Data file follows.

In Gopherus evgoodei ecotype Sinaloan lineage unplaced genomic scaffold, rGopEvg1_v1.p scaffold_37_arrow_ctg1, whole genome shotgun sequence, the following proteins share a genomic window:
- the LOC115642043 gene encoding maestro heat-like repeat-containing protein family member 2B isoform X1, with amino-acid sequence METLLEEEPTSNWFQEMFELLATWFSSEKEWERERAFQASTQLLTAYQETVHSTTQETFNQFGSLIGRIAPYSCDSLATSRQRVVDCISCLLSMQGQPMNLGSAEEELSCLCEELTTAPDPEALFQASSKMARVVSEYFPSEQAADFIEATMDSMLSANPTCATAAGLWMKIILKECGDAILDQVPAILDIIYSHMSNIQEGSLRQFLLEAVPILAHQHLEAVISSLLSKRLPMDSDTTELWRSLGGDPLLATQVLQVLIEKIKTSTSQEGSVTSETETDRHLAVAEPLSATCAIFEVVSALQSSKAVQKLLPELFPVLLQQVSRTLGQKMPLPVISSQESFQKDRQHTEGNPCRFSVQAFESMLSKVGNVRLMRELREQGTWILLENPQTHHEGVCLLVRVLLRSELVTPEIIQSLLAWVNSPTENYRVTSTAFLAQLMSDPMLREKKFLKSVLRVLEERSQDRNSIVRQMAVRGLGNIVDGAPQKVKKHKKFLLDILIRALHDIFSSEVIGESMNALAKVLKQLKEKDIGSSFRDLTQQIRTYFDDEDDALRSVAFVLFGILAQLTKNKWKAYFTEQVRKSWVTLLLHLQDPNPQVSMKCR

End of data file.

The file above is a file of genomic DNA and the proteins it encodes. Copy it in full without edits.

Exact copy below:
In Gopherus evgoodei ecotype Sinaloan lineage unplaced genomic scaffold, rGopEvg1_v1.p scaffold_37_arrow_ctg1, whole genome shotgun sequence, the following proteins share a genomic window:
- the LOC115642043 gene encoding maestro heat-like repeat-containing protein family member 2B isoform X1, with amino-acid sequence METLLEEEPTSNWFQEMFELLATWFSSEKEWERERAFQASTQLLTAYQETVHSTTQETFNQFGSLIGRIAPYSCDSLATSRQRVVDCISCLLSMQGQPMNLGSAEEELSCLCEELTTAPDPEALFQASSKMARVVSEYFPSEQAADFIEATMDSMLSANPTCATAAGLWMKIILKECGDAILDQVPAILDIIYSHMSNIQEGSLRQFLLEAVPILAHQHLEAVISSLLSKRLPMDSDTTELWRSLGGDPLLATQVLQVLIEKIKTSTSQEGSVTSETETDRHLAVAEPLSATCAIFEVVSALQSSKAVQKLLPELFPVLLQQVSRTLGQKMPLPVISSQESFQKDRQHTEGNPCRFSVQAFESMLSKVGNVRLMRELREQGTWILLENPQTHHEGVCLLVRVLLRSELVTPEIIQSLLAWVNSPTENYRVTSTAFLAQLMSDPMLREKKFLKSVLRVLEERSQDRNSIVRQMAVRGLGNIVDGAPQKVKKHKKFLLDILIRALHDIFSSEVIGESMNALAKVLKQLKEKDIGSSFRDLTQQIRTYFDDEDDALRSVAFVLFGILAQLTKNKWKAYFTEQVRKSWVTLLLHLQDPNPQVSMKCR